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Article | May 29, 2012
No 'one-size-fits-all' approach to pharmaceutical anti-counterfeiting
Securing the distribution system will help, but eliminating counterfeit pharmaceuticals may be impossible.
The technologies advance, but pharmaceutical counterfeiting remains an unresolved issue. So, how do manufacturers use packaging materials and technologies to help battle pharmaceutical counterfeiting and diversion? Where do these companies see serialization and e-Pedigree headed? Edward Bauer, a Packaging Hall of Fame inductee, provides historical perspective: “There have been many technologies, difficult to duplicate and defeat, offered for the last 20 years. Counterfeiting is a difficult problem to address on a product or system-wide basis. Trying to separate a small amount of anything from the larger population is next to impossible, particularly when one expects the final consumer to be able to determine if something is counterfeit. A secure supply chain from the manufacturer to the consumer is probably the best and only way to eliminate most counterfeit products. Unfortunately, in an age of drugs online, and supply from other countries, this goal is going to be elusive or impossible to police.”Bauer adds, “Serialization and pedigrees in the U.S. will work as part of a secure distribution system. They will guarantee safe product from the release by the manufacturer to the pharmacist or the retail outlet. They cannot stop the weak link of purchases over the Internet, and they cannot stop the introduction of product in the supply chain destined for outlets that do not verify the pedigree of everything they receive and sell.” Richard Adams, head of Pack Graphic Design at GlaxoSmithKline in Raleigh-Durham, NC, says, “I am not at liberty to discuss our company’s anti-counterfeiting efforts, but suffice it to say, serialization mandates around the world, diverted packs, lost revenue due to counterfeiters—and the most critical driver—potential harm to our patients, all are high on our corporate agenda, and are being addressed,” he says. “The positive to this situation is the number of new technologies available to pharmaceutical companies. There are many solutions and more coming every year. Pharmaceutical companies just need to assess and evaluate ‘fit-for-purpose’ solutions, one by one. I do not feel there is a ‘one-size-fits-all’ solution to serialization or counterfeiting challenges.” As Adams’ response suggests, companies understandably don’t want to reveal their anti-counterfeiting strategies. One anonymous “Voices” respondent explains, “Our materials are incorporated into color-shifting ink technology. We have other features added at different levels, according to the counterfeiting risk of each product. We use more for controlled substances.” She adds, “At this point, we are not looking at nanotechnology or DNA, but if a product demands it, we would do it.” One drawback to advanced technology, she points out, is that “this is all very pricey—unless the pricing comes down, we will not able to implement it in our packages.”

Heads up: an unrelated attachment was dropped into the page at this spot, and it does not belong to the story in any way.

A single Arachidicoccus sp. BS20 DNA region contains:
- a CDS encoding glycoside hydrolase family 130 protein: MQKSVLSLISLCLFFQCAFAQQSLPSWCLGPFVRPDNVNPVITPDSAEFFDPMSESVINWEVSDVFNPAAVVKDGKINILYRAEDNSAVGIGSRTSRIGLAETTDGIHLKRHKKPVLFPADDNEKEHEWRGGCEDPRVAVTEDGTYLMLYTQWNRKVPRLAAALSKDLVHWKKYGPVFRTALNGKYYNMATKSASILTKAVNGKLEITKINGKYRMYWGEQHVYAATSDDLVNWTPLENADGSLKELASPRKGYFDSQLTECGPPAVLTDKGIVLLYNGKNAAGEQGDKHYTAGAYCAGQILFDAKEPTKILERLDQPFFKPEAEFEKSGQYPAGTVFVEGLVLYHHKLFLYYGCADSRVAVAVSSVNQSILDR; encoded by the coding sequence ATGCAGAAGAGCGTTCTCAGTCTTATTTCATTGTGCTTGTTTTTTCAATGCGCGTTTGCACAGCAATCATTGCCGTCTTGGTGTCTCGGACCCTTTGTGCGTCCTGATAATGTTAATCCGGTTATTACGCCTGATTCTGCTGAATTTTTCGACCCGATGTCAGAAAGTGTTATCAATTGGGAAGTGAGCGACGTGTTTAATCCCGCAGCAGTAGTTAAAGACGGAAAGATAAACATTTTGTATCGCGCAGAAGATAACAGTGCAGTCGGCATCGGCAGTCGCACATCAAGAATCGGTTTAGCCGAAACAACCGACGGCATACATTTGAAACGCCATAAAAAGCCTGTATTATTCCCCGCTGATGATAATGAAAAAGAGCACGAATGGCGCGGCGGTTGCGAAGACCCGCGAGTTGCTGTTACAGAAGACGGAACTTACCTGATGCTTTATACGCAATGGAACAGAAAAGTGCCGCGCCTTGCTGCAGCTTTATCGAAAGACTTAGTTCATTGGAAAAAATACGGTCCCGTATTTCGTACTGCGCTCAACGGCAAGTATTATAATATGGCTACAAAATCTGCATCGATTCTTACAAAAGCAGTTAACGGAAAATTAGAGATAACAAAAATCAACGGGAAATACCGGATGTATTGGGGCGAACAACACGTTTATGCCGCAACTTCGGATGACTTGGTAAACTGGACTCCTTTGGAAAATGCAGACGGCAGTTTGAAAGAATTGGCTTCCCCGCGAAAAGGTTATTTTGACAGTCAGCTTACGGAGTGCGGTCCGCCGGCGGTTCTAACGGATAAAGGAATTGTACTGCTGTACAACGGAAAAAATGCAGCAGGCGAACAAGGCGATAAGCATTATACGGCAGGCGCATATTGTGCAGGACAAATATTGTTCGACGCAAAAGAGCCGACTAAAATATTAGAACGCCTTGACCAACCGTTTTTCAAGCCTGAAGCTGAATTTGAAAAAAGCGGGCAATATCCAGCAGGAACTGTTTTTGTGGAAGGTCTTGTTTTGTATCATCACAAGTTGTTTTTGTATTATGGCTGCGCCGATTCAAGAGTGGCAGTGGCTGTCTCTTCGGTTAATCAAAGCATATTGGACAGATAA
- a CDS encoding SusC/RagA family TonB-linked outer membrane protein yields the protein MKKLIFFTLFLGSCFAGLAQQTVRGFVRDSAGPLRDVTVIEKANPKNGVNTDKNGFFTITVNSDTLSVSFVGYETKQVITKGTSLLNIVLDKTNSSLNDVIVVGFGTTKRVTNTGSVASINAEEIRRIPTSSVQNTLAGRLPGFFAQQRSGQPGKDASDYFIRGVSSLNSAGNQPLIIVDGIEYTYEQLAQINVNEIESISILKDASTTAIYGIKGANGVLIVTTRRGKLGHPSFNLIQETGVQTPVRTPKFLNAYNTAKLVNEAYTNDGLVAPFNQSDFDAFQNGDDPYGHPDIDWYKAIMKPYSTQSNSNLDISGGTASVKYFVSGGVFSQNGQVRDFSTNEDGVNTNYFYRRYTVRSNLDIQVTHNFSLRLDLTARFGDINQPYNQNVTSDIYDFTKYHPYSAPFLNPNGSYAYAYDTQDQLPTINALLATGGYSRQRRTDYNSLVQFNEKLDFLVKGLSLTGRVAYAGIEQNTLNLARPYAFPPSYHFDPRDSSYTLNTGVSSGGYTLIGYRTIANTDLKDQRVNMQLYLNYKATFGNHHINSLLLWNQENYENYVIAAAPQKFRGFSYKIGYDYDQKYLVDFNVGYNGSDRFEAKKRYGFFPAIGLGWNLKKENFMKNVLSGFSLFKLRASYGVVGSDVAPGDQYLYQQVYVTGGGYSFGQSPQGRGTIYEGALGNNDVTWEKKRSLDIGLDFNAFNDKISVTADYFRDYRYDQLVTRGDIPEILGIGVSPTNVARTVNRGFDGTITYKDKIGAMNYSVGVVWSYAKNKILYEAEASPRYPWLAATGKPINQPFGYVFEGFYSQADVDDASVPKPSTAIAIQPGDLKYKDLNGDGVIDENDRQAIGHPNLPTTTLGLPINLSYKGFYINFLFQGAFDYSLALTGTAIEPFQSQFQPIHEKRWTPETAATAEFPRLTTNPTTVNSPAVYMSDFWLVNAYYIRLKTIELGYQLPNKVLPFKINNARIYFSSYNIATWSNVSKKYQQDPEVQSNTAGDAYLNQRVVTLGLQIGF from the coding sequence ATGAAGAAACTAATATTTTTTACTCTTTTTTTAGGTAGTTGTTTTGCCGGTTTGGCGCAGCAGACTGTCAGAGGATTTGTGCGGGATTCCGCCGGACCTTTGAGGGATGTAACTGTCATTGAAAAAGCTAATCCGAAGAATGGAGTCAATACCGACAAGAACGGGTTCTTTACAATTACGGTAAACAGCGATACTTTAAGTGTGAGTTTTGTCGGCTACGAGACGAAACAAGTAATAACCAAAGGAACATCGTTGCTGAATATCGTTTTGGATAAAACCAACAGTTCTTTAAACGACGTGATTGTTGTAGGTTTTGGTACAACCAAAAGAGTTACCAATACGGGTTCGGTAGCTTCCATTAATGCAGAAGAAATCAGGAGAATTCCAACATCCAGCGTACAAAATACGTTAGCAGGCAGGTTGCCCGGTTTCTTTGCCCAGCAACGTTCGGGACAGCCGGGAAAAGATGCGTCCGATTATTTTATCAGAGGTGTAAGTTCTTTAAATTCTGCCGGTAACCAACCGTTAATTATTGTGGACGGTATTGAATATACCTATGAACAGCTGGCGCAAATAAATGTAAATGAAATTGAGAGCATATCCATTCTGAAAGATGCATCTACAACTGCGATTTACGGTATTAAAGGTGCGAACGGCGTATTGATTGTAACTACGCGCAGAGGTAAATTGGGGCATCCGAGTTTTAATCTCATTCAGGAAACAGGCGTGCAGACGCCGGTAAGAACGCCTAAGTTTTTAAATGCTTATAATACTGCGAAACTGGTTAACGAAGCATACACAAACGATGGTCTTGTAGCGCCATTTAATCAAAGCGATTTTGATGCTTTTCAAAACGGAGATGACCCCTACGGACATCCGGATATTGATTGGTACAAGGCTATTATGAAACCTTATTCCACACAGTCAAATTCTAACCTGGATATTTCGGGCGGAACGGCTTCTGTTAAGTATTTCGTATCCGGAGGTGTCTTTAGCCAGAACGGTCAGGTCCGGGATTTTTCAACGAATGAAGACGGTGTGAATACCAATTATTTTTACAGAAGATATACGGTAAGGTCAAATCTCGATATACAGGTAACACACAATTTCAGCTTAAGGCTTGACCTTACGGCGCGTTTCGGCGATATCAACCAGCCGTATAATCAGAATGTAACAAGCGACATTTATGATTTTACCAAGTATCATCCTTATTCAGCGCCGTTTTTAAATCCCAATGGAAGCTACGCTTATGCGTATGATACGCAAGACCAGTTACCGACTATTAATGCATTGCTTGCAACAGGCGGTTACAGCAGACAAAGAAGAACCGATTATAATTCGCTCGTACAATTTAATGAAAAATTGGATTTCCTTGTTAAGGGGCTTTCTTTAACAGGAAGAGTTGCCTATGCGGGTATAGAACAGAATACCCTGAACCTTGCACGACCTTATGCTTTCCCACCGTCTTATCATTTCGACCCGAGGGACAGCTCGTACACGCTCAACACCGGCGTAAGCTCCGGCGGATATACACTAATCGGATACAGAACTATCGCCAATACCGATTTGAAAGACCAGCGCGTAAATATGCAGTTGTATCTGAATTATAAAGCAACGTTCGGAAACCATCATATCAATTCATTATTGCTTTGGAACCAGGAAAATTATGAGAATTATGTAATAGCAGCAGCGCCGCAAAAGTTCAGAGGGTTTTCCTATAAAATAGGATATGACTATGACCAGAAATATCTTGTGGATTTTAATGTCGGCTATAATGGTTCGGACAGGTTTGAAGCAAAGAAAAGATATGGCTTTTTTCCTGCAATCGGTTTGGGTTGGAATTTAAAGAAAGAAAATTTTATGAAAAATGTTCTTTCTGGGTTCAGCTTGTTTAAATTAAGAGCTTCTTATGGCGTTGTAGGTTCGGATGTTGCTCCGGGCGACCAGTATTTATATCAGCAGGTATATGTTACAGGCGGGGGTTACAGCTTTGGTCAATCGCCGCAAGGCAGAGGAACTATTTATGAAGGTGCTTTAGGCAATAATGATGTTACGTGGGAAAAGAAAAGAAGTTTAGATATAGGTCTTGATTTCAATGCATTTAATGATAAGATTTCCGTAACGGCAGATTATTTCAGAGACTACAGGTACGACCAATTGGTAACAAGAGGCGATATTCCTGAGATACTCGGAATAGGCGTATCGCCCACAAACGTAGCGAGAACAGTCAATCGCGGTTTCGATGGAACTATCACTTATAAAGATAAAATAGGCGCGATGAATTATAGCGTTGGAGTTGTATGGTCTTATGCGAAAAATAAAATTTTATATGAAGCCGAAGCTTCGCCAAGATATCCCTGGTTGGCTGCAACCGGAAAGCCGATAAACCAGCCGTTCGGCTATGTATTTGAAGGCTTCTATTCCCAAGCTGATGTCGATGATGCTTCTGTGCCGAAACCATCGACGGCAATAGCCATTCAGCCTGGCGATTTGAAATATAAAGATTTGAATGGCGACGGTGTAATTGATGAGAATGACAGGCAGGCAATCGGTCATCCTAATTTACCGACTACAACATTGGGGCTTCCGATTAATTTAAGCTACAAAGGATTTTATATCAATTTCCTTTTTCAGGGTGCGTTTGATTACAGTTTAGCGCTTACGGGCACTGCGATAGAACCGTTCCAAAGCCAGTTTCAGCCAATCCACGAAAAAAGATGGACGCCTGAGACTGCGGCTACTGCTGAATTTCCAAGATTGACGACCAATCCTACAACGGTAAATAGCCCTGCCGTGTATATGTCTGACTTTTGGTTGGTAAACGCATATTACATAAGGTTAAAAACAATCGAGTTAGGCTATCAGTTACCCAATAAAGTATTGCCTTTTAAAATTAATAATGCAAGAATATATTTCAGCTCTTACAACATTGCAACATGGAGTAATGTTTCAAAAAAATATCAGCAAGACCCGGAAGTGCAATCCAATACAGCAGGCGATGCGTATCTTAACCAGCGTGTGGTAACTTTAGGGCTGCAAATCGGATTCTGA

Still, it’s technological advances that at least make life more difficult for counterfeiters. As Packaging Management Institute president Ben Miyares notes, “Nanotechnology remains a great, largely untapped technology for improving the efficacy, purity, and quality of pharmaceutical and medical device packaging.”
Excerpted from Healthcare Packaging’s February 2012, “Voices of Leadership” issue.
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